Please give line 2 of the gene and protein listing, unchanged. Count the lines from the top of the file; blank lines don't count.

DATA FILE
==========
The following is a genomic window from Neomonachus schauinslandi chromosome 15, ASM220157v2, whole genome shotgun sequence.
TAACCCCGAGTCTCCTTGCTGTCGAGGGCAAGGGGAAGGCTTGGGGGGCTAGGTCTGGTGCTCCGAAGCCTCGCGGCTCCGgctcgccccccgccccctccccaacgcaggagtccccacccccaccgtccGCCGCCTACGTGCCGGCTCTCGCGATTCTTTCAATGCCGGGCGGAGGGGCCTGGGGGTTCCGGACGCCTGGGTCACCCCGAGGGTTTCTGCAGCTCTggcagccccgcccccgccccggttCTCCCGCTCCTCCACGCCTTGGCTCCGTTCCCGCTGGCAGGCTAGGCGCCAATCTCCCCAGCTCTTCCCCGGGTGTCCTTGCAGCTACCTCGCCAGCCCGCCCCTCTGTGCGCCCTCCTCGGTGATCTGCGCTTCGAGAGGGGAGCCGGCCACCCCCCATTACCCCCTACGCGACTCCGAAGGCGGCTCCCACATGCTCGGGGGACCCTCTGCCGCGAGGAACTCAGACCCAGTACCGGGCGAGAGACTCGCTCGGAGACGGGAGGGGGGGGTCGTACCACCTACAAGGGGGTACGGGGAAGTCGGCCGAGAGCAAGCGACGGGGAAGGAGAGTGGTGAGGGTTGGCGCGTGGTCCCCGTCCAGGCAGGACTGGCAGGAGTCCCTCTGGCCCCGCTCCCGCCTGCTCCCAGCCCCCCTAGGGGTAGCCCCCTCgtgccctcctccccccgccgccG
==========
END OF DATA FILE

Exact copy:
TAACCCCGAGTCTCCTTGCTGTCGAGGGCAAGGGGAAGGCTTGGGGGGCTAGGTCTGGTGCTCCGAAGCCTCGCGGCTCCGgctcgccccccgccccctccccaacgcaggagtccccacccccaccgtccGCCGCCTACGTGCCGGCTCTCGCGATTCTTTCAATGCCGGGCGGAGGGGCCTGGGGGTTCCGGACGCCTGGGTCACCCCGAGGGTTTCTGCAGCTCTggcagccccgcccccgccccggttCTCCCGCTCCTCCACGCCTTGGCTCCGTTCCCGCTGGCAGGCTAGGCGCCAATCTCCCCAGCTCTTCCCCGGGTGTCCTTGCAGCTACCTCGCCAGCCCGCCCCTCTGTGCGCCCTCCTCGGTGATCTGCGCTTCGAGAGGGGAGCCGGCCACCCCCCATTACCCCCTACGCGACTCCGAAGGCGGCTCCCACATGCTCGGGGGACCCTCTGCCGCGAGGAACTCAGACCCAGTACCGGGCGAGAGACTCGCTCGGAGACGGGAGGGGGGGGTCGTACCACCTACAAGGGGGTACGGGGAAGTCGGCCGAGAGCAAGCGACGGGGAAGGAGAGTGGTGAGGGTTGGCGCGTGGTCCCCGTCCAGGCAGGACTGGCAGGAGTCCCTCTGGCCCCGCTCCCGCCTGCTCCCAGCCCCCCTAGGGGTAGCCCCCTCgtgccctcctccccccgccgccG